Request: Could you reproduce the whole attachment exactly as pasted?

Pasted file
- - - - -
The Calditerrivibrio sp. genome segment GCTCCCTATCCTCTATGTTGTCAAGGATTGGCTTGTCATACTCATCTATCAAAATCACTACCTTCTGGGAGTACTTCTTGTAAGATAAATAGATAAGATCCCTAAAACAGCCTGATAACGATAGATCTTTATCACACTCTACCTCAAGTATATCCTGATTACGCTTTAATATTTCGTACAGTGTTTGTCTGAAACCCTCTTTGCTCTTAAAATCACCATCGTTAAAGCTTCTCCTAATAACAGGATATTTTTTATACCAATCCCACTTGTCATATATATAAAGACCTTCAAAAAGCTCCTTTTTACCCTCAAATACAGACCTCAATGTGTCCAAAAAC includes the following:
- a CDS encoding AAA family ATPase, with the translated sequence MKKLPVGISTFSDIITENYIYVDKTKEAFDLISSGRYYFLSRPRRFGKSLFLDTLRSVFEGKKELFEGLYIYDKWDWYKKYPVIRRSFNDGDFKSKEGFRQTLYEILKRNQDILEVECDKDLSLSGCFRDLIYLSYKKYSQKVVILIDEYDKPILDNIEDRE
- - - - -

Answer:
The Calditerrivibrio sp. genome segment GCTCCCTATCCTCTATGTTGTCAAGGATTGGCTTGTCATACTCATCTATCAAAATCACTACCTTCTGGGAGTACTTCTTGTAAGATAAATAGATAAGATCCCTAAAACAGCCTGATAACGATAGATCTTTATCACACTCTACCTCAAGTATATCCTGATTACGCTTTAATATTTCGTACAGTGTTTGTCTGAAACCCTCTTTGCTCTTAAAATCACCATCGTTAAAGCTTCTCCTAATAACAGGATATTTTTTATACCAATCCCACTTGTCATATATATAAAGACCTTCAAAAAGCTCCTTTTTACCCTCAAATACAGACCTCAATGTGTCCAAAAAC includes the following:
- a CDS encoding AAA family ATPase, with the translated sequence MKKLPVGISTFSDIITENYIYVDKTKEAFDLISSGRYYFLSRPRRFGKSLFLDTLRSVFEGKKELFEGLYIYDKWDWYKKYPVIRRSFNDGDFKSKEGFRQTLYEILKRNQDILEVECDKDLSLSGCFRDLIYLSYKKYSQKVVILIDEYDKPILDNIEDRE